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Obama to nominate Tom Perez as next Labor Secretary

Thomas Perez, Assistant Attorney General for Civil Rights Division of the Department of Justice, speaks during a news conference in Phoenix, Ariz., in this May 10, 2012, file photo. President Barack Obama is likely to choose Perez to be the next secretary of labor, a source familiar with the matter said on March 16, 2013. REUTERS/Joshua Lott/Files

Thomas Perez, Assistant Attorney General for Civil Rights Division of the Department of Justice, speaks during a news conference in Phoenix, Ariz., in this May 10, 2012, file photo. President Barack Obama is likely to choose Perez to be the next secretary of labor, a source familiar with the matter said on March 16, 2013. REUTERS/Joshua Lott/Files

WASHINGTON — President Barack Obama on Monday will nominate Tom Perez, head of the Justice Department's Civil Rights Division, as his next labor secretary, a White House official said.

Perez, a Harvard-educated civil rights attorney whose nomination was championed by Hispanic groups, would replace Hilda Solis, who resigned in January.

Obama has been criticized for a lack of diversity in his Cabinet choices so far, particularly by Latinos, who are an influential voting bloc and have pushed for more representation in government.

If confirmed by the Senate, Perez, the son of immigrants from the Dominican Republican, will take on a prominent role in the Cabinet as Obama seeks to raise the minimum wage and advance immigration reform, two key pledges he made at the beginning of his second term.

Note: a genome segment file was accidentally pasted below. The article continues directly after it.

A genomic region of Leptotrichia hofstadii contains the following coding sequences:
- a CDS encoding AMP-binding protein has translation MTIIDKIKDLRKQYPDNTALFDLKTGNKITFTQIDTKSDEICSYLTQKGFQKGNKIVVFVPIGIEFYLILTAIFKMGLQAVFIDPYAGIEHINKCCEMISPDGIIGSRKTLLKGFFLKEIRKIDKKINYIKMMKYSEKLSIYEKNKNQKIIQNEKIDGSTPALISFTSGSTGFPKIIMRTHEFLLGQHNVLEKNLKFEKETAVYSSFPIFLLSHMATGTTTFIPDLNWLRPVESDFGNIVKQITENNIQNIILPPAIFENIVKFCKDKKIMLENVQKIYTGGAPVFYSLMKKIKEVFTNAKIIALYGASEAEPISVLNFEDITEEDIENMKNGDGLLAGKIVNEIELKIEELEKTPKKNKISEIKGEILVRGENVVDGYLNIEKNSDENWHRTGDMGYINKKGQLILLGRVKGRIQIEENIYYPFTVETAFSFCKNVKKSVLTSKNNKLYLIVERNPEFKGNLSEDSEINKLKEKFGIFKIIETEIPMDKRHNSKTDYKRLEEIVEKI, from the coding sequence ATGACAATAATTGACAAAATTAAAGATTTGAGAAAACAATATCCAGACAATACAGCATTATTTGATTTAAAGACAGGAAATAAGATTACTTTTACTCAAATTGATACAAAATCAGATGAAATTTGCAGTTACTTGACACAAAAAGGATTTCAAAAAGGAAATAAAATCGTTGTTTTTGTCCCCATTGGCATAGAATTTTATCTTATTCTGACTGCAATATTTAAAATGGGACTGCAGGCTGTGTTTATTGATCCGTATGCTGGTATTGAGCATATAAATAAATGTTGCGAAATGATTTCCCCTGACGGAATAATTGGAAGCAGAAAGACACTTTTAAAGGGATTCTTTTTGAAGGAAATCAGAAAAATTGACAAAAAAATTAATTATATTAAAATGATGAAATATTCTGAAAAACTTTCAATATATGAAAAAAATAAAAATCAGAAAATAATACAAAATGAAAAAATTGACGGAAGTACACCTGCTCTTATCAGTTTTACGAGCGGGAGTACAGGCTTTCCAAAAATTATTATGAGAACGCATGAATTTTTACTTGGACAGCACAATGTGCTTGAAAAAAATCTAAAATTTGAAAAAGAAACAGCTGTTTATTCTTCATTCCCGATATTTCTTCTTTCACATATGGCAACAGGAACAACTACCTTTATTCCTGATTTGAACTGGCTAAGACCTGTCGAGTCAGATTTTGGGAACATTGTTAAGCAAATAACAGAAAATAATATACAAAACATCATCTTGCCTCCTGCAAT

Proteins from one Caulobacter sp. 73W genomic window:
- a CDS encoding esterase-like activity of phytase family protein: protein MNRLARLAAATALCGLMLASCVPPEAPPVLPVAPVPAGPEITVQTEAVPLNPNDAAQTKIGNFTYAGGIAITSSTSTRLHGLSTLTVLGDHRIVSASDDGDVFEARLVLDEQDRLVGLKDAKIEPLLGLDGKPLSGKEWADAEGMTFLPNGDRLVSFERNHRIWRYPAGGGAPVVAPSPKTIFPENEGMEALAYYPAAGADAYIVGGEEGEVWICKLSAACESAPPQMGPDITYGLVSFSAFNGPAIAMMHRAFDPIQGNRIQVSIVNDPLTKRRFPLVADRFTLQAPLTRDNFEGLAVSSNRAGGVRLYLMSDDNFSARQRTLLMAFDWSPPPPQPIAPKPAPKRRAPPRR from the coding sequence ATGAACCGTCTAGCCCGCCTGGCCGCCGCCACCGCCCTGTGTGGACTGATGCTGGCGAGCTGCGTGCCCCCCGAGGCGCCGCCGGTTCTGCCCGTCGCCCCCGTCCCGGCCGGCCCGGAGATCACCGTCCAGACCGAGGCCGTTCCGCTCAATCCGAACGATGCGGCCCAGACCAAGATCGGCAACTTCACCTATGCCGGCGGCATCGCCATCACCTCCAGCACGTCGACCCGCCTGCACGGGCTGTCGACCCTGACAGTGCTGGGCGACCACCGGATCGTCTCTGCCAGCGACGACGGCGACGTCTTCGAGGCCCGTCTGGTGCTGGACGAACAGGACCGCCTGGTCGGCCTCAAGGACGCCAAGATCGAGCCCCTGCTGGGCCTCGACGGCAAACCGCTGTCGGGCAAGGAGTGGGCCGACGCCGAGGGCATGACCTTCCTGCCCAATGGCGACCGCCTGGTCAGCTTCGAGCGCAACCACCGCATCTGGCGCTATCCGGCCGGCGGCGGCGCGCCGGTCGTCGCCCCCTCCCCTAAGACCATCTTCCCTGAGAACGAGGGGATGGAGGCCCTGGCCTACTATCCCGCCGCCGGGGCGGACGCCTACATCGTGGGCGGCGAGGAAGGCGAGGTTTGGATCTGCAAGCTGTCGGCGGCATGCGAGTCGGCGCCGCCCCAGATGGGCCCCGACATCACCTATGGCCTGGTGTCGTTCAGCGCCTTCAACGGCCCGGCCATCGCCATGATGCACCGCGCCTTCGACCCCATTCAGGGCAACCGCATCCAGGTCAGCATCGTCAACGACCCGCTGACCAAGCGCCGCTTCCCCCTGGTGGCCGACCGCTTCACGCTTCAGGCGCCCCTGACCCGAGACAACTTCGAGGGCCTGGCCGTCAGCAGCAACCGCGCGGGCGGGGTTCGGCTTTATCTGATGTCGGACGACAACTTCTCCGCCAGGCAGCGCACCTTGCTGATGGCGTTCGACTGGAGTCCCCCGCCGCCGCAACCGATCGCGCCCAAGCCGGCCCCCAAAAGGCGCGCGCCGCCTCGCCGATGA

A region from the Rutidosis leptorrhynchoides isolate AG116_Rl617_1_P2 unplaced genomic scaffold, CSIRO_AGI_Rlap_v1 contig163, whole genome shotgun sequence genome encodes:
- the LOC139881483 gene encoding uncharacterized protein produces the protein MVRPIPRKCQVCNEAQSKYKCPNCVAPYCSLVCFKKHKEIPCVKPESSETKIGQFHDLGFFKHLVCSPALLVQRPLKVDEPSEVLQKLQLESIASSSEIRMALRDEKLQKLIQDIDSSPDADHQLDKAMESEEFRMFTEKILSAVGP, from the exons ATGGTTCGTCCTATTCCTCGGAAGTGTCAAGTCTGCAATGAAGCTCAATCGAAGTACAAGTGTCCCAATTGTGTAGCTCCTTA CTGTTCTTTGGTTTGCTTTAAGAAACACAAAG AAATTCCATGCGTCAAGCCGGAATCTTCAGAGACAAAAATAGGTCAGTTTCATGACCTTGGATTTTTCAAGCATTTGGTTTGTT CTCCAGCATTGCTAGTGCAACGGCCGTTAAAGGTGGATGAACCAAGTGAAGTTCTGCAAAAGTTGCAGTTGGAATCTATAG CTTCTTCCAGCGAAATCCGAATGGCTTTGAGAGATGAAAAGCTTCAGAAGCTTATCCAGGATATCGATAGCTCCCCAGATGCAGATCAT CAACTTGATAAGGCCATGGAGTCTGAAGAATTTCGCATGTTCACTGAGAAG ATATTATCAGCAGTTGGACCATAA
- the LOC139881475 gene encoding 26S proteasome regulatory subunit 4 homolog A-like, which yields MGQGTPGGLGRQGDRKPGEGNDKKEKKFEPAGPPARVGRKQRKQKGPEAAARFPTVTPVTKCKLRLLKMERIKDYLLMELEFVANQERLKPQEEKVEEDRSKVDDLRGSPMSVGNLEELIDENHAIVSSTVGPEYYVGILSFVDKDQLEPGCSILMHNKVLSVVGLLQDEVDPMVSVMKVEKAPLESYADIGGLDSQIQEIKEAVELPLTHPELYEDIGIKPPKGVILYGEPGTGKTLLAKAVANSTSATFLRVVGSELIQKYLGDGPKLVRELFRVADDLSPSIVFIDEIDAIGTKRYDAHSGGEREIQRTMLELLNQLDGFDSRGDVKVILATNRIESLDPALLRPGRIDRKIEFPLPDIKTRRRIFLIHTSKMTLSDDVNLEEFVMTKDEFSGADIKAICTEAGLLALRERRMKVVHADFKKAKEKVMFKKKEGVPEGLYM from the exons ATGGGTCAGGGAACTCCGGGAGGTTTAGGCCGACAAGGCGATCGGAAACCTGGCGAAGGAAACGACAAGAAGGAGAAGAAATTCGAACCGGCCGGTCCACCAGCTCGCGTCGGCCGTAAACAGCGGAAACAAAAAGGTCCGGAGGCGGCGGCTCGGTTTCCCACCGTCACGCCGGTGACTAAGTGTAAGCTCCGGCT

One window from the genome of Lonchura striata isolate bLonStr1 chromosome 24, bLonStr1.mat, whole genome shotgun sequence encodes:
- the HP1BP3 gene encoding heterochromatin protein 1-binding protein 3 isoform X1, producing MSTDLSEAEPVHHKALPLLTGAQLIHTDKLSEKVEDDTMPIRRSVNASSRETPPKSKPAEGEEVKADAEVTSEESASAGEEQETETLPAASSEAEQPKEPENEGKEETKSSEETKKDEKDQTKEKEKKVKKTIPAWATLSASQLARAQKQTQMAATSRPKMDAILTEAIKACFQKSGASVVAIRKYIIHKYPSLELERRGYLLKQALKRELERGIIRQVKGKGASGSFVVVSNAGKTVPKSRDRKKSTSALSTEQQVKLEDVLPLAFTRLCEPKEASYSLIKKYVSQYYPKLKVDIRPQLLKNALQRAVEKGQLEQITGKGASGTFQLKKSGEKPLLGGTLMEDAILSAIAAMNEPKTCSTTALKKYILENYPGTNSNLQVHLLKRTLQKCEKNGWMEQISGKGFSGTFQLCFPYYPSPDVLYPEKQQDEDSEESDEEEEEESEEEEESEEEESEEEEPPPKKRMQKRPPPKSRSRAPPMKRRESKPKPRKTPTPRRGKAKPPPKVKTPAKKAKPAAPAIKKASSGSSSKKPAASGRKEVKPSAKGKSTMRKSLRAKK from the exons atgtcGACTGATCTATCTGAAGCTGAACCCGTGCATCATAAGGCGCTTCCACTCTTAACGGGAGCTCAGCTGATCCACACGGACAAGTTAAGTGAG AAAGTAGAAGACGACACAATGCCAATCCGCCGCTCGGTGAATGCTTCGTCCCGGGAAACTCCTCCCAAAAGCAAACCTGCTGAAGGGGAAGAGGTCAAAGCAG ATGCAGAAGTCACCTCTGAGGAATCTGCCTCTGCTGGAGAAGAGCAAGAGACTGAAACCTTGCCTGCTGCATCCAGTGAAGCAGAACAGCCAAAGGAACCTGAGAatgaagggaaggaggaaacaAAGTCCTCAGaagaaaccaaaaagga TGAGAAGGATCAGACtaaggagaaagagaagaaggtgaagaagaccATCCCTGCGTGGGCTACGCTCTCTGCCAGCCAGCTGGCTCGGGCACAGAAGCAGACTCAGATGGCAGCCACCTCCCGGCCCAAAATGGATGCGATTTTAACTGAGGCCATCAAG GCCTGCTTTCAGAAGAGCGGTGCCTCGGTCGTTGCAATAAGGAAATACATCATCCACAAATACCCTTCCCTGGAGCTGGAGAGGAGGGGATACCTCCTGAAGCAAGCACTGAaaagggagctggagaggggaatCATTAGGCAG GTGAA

The White House described Perez as a pragmatist who led the Justice Department in settling three major cases on behalf of families targeted by unfair mortgage lending practices, and who stepped up enforcement of human trafficking laws.

But Perez is expected to face tough scrutiny from Republicans. Sen. Chuck Grassley of Iowa, the top Republican on the Senate Judiciary Committee, has already voiced concerns.

An internal government investigation released last week found the Justice Department office that enforces voting laws -- part of the civil rights division overseen by Perez -- has been beset by political infighting.

The report, by the Justice Department's Inspector General, was critical of Perez for what it called an incomplete statement he gave in 2010 about a case of alleged voter intimidation.

Perez began his career as a civil rights prosecutor at the Justice Department, and later was head of the civil rights office at the Department of Health and Human Services.

He spent time working as a special counsel to the late Democratic Senator Edward Kennedy on civil rights issues.

Perez served in local government in the Washington suburb of Montgomery County, Maryland. Later, he was labor secretary in Maryland's state government, where he worked on reforms for state lending and foreclosure rules.

His wife, Ann Marie Staudenmaier, is a lawyer with the Washington Legal Clinic for the Homeless.